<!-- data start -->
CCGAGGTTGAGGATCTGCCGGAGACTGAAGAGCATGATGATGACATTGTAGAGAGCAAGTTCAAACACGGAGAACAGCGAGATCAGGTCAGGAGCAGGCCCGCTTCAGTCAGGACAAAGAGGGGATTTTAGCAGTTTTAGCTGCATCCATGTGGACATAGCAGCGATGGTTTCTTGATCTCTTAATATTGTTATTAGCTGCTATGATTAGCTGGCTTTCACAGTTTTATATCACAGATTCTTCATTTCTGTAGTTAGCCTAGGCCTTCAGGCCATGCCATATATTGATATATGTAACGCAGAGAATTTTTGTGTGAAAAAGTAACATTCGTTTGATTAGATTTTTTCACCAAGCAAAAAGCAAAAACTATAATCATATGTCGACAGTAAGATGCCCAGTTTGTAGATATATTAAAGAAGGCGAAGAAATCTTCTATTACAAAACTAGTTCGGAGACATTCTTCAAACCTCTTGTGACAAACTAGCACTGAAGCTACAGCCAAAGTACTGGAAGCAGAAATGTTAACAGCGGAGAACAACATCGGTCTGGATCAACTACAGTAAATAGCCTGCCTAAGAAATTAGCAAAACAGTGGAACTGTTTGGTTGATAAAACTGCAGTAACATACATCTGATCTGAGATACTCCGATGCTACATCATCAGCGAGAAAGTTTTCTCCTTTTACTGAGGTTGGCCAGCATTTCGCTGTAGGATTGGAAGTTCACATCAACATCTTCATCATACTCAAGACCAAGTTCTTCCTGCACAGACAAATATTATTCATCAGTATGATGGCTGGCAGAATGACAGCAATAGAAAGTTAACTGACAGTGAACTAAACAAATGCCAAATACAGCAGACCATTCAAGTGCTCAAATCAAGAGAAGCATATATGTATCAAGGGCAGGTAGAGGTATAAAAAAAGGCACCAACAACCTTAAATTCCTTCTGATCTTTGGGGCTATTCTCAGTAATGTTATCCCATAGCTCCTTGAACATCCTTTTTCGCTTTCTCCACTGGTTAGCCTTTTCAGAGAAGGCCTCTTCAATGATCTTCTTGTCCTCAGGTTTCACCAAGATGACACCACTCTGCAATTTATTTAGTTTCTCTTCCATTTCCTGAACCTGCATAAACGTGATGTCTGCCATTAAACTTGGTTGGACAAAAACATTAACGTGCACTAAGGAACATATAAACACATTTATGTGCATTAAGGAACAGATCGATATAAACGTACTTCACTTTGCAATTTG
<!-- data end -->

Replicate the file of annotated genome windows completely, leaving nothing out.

CCGAGGTTGAGGATCTGCCGGAGACTGAAGAGCATGATGATGACATTGTAGAGAGCAAGTTCAAACACGGAGAACAGCGAGATCAGGTCAGGAGCAGGCCCGCTTCAGTCAGGACAAAGAGGGGATTTTAGCAGTTTTAGCTGCATCCATGTGGACATAGCAGCGATGGTTTCTTGATCTCTTAATATTGTTATTAGCTGCTATGATTAGCTGGCTTTCACAGTTTTATATCACAGATTCTTCATTTCTGTAGTTAGCCTAGGCCTTCAGGCCATGCCATATATTGATATATGTAACGCAGAGAATTTTTGTGTGAAAAAGTAACATTCGTTTGATTAGATTTTTTCACCAAGCAAAAAGCAAAAACTATAATCATATGTCGACAGTAAGATGCCCAGTTTGTAGATATATTAAAGAAGGCGAAGAAATCTTCTATTACAAAACTAGTTCGGAGACATTCTTCAAACCTCTTGTGACAAACTAGCACTGAAGCTACAGCCAAAGTACTGGAAGCAGAAATGTTAACAGCGGAGAACAACATCGGTCTGGATCAACTACAGTAAATAGCCTGCCTAAGAAATTAGCAAAACAGTGGAACTGTTTGGTTGATAAAACTGCAGTAACATACATCTGATCTGAGATACTCCGATGCTACATCATCAGCGAGAAAGTTTTCTCCTTTTACTGAGGTTGGCCAGCATTTCGCTGTAGGATTGGAAGTTCACATCAACATCTTCATCATACTCAAGACCAAGTTCTTCCTGCACAGACAAATATTATTCATCAGTATGATGGCTGGCAGAATGACAGCAATAGAAAGTTAACTGACAGTGAACTAAACAAATGCCAAATACAGCAGACCATTCAAGTGCTCAAATCAAGAGAAGCATATATGTATCAAGGGCAGGTAGAGGTATAAAAAAAGGCACCAACAACCTTAAATTCCTTCTGATCTTTGGGGCTATTCTCAGTAATGTTATCCCATAGCTCCTTGAACATCCTTTTTCGCTTTCTCCACTGGTTAGCCTTTTCAGAGAAGGCCTCTTCAATGATCTTCTTGTCCTCAGGTTTCACCAAGATGACACCACTCTGCAATTTATTTAGTTTCTCTTCCATTTCCTGAACCTGCATAAACGTGATGTCTGCCATTAAACTTGGTTGGACAAAAACATTAACGTGCACTAAGGAACATATAAACACATTTATGTGCATTAAGGAACAGATCGATATAAACGTACTTCACTTTGCAATTTG